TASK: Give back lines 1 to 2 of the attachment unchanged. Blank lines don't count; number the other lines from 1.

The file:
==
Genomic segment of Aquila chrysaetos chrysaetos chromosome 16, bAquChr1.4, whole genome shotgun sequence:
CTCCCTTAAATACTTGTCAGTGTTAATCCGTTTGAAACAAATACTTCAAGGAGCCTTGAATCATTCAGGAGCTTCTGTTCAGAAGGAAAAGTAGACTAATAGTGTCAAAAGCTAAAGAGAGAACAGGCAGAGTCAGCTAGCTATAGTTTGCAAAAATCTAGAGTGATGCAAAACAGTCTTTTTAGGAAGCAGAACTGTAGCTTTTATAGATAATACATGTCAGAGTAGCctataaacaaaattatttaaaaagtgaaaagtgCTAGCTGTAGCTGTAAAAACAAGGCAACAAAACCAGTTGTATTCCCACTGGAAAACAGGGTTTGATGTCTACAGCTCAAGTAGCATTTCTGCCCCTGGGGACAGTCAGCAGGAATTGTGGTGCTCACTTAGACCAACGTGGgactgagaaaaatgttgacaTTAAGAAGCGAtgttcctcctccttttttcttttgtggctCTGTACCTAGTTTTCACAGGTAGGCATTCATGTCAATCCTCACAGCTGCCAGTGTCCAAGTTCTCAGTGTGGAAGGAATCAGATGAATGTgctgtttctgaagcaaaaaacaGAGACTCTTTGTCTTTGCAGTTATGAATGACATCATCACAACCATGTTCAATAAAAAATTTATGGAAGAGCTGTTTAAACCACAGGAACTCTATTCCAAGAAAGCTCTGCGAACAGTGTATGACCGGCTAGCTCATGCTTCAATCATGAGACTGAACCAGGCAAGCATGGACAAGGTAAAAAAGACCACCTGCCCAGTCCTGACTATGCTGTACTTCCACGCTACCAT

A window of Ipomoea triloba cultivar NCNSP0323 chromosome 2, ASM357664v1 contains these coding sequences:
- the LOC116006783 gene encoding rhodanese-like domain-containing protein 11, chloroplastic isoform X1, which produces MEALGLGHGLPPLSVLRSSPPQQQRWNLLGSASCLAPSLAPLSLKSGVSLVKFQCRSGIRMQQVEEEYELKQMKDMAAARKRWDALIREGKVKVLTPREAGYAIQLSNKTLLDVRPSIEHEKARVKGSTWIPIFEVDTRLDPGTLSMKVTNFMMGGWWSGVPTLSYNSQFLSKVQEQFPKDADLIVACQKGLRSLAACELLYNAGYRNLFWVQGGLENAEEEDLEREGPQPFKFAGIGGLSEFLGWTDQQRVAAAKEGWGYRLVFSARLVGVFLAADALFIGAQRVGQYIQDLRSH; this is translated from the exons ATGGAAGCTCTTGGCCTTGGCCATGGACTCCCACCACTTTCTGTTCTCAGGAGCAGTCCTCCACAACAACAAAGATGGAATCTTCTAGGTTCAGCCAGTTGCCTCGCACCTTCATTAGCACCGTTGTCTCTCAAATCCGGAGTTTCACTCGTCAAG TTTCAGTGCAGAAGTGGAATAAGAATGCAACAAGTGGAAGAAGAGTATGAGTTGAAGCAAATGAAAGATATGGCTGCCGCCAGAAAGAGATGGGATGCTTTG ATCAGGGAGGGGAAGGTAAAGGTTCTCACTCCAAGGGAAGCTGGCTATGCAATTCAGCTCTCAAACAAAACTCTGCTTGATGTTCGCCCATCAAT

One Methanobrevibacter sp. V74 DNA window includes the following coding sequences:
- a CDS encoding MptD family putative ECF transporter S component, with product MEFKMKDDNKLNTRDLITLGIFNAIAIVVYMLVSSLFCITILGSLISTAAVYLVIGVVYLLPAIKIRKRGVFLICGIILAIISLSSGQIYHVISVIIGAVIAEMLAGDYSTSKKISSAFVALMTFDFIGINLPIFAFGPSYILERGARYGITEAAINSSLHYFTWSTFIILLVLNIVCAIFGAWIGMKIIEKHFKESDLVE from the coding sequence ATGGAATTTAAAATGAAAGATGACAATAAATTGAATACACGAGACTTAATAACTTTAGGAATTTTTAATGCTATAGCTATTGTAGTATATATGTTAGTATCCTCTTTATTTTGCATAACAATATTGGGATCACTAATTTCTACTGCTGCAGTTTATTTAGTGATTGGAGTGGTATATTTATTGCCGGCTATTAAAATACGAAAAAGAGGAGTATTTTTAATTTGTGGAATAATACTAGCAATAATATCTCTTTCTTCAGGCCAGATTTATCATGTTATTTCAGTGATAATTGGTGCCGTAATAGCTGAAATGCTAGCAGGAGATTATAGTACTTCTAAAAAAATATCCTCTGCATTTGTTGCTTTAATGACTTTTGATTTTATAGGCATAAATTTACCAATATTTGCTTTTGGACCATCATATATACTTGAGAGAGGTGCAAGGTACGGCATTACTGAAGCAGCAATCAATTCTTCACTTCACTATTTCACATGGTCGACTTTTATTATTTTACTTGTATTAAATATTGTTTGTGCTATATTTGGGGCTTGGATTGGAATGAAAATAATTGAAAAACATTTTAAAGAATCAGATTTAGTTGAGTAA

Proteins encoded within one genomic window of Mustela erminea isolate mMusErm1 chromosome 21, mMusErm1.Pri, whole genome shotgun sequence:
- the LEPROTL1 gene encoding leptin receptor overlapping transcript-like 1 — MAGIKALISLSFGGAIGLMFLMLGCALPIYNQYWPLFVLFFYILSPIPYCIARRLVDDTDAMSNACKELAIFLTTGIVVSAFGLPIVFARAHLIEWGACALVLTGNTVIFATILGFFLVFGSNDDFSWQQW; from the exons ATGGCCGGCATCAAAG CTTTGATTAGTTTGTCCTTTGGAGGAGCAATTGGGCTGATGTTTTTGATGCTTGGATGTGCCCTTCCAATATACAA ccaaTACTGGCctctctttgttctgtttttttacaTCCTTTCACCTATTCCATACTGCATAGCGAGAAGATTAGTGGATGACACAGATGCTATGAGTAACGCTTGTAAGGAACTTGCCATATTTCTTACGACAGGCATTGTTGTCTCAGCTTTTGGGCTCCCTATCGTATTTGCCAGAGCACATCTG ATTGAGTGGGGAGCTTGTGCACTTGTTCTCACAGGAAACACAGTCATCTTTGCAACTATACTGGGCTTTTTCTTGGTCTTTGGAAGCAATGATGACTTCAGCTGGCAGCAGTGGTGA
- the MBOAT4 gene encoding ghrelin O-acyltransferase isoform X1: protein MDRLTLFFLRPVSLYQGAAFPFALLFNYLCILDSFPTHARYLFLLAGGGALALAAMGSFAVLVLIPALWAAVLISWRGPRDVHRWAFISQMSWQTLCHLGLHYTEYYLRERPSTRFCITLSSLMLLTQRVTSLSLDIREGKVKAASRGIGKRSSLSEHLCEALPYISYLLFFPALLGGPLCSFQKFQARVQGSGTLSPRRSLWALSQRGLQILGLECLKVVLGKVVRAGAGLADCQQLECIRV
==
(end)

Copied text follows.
Genomic segment of Aquila chrysaetos chrysaetos chromosome 16, bAquChr1.4, whole genome shotgun sequence:
CTCCCTTAAATACTTGTCAGTGTTAATCCGTTTGAAACAAATACTTCAAGGAGCCTTGAATCATTCAGGAGCTTCTGTTCAGAAGGAAAAGTAGACTAATAGTGTCAAAAGCTAAAGAGAGAACAGGCAGAGTCAGCTAGCTATAGTTTGCAAAAATCTAGAGTGATGCAAAACAGTCTTTTTAGGAAGCAGAACTGTAGCTTTTATAGATAATACATGTCAGAGTAGCctataaacaaaattatttaaaaagtgaaaagtgCTAGCTGTAGCTGTAAAAACAAGGCAACAAAACCAGTTGTATTCCCACTGGAAAACAGGGTTTGATGTCTACAGCTCAAGTAGCATTTCTGCCCCTGGGGACAGTCAGCAGGAATTGTGGTGCTCACTTAGACCAACGTGGgactgagaaaaatgttgacaTTAAGAAGCGAtgttcctcctccttttttcttttgtggctCTGTACCTAGTTTTCACAGGTAGGCATTCATGTCAATCCTCACAGCTGCCAGTGTCCAAGTTCTCAGTGTGGAAGGAATCAGATGAATGTgctgtttctgaagcaaaaaacaGAGACTCTTTGTCTTTGCAGTTATGAATGACATCATCACAACCATGTTCAATAAAAAATTTATGGAAGAGCTGTTTAAACCACAGGAACTCTATTCCAAGAAAGCTCTGCGAACAGTGTATGACCGGCTAGCTCATGCTTCAATCATGAGACTGAACCAGGCAAGCATGGACAAGGTAAAAAAGACCACCTGCCCAGTCCTGACTATGCTGTACTTCCACGCTACCAT